The Murder Farm (Hardcover)

By Andrea Maria Schenkel, Anthea Bell (Translator)

Quercus, 9781623651671, 168pp.

Publication Date: June 3, 2014

Other Editions of This Title:
Paperback (5/5/2015)

List Price: 22.99*
* Individual store prices may vary.

Description

The Times Literary Supplement said of The Murder Farm, "With only a limited number of ways in which violent death can be investigated, crime writers have to use considerable ingenuity to bring anything fresh to the genre. Andrea Maria Schenkel has done it in her first novel."

The first author to achieve a consecutive win of the German Crime Prize, Schenkel has won first place for both The Murder Farm and Ice Cold.

The Murder Farm begins with a shock: a whole family has been murdered with a pickaxe. They were old Danner the farmer, an overbearing patriarch; his put-upon devoutly religious wife; and their daughter Barbara Spangler, whose husband Vincenz left her after fathering her daughter little Marianne. She also had a son, two-year-old Josef, the result of her affair with local farmer Georg Hauer after his wife's death from cancer. Hauer himself claimed paternity. Also murdered was the Danners' maidservant, Marie.

An unconventional detective story, The Murder Farm is an exciting blend of eyewitness account, third-person narrative, pious diatribes, and incomplete case file that will keep readers guessing. When we leave the narrator, not even he knows the truth, and only the reader is able to reach the shattering conclusion.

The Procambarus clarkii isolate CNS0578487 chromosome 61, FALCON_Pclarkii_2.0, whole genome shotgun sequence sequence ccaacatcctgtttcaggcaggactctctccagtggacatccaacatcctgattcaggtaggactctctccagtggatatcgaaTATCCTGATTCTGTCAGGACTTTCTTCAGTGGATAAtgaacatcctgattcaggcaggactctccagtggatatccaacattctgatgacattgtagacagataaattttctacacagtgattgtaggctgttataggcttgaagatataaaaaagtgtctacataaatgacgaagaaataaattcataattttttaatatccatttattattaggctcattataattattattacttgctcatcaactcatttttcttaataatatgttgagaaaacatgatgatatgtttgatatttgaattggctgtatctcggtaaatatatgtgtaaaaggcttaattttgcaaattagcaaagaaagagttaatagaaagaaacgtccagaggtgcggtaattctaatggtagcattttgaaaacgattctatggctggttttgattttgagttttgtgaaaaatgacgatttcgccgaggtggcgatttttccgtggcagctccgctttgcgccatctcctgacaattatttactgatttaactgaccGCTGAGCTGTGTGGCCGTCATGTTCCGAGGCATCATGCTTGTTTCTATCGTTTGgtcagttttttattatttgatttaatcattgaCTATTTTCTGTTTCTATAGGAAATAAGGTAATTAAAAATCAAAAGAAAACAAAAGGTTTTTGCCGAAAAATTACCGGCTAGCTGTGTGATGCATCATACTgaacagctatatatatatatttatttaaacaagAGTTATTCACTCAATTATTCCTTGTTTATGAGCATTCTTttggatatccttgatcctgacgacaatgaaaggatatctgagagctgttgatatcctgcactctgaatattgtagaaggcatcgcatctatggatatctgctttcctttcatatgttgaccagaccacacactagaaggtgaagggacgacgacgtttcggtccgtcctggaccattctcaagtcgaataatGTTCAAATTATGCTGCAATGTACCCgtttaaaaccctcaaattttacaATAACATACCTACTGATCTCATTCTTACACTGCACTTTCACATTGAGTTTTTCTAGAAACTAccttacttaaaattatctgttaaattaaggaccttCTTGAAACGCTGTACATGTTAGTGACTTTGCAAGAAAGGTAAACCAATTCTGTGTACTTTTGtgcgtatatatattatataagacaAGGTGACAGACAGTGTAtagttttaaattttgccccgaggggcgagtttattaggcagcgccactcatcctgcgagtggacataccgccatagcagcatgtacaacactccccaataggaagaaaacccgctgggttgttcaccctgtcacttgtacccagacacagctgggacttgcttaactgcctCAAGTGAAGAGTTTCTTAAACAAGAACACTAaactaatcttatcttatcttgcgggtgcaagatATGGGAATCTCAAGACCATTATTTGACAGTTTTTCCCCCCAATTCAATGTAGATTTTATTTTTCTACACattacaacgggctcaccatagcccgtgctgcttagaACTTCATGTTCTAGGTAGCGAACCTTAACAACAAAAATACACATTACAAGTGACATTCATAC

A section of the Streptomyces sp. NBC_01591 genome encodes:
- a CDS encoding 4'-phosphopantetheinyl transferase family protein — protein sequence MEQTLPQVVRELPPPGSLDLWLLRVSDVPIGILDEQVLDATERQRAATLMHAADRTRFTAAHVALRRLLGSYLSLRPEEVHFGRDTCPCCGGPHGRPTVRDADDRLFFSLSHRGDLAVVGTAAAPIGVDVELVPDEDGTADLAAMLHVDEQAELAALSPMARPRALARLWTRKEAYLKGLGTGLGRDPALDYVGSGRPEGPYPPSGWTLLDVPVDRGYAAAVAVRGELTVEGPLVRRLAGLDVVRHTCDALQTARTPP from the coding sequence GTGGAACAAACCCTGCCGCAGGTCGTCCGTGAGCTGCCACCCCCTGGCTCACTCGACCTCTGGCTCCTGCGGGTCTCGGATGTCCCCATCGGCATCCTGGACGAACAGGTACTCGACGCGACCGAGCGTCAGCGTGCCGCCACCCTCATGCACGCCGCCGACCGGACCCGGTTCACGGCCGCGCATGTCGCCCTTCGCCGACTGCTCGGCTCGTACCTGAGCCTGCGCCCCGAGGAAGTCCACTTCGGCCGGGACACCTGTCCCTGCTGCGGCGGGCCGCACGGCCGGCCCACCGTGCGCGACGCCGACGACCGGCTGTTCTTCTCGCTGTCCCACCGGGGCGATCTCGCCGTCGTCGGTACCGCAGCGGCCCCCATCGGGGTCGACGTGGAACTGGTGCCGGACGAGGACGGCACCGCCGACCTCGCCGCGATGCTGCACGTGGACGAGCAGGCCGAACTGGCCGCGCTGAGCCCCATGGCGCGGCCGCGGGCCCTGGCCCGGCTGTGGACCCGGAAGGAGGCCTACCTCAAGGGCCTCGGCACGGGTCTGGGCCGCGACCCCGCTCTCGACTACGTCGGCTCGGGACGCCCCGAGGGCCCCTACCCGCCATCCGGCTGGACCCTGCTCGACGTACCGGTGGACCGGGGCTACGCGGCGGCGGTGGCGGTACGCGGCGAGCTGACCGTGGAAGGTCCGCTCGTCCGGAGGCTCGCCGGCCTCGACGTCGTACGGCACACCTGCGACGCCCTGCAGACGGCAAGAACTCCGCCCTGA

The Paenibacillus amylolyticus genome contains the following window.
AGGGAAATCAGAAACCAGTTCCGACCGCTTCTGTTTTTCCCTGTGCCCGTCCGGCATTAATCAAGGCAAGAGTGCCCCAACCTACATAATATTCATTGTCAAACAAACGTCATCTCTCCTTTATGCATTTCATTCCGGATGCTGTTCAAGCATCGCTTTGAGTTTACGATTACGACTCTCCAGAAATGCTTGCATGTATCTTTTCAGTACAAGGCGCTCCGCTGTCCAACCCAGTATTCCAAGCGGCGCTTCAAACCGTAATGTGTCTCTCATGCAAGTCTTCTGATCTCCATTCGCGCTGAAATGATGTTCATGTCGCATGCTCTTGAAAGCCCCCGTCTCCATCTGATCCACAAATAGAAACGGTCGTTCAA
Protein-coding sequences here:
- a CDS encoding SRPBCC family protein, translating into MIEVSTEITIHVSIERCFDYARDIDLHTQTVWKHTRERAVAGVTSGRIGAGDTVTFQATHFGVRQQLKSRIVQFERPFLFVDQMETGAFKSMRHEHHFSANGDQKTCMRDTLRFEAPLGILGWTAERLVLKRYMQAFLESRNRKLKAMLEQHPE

About the Author

Andrea Maria Schenkel lives with her family near Regensburg, in Bavaria, Germany. On publication in Germany, Tannod won first place in the German Crime Prize as well as the Friedrich-Glauser Prize.


Praise For The Murder Farm

“Compelling as a mystery, the story assumes a larger social dimension with the damning picture it paints of the survivors, smugly convinced of their own rectitude but unwilling to lift a finger even to save a child.” —Publishers Weekly (starred)


"Similarities to Capote’s In Cold Blood are obvious: a rural setting, a murdered
family, a novelistic approach to true events. But this is a much slimmer book than Capote’s, and structurally it’s quite different . . .  What’s especially interesting is the author’s approach to the subject: if you read between the lines of the statements made by people who knew the Danner family—sometimes not between the lines at all—you see that they weren’t especially liked in their community. Nobody really wants to talk about them, at least not for very long, and if they don’t quite believe the Danners deserved to die, it’s clear they don’t mind very much that they did. A chilling novel.”— David Pitt, Booklist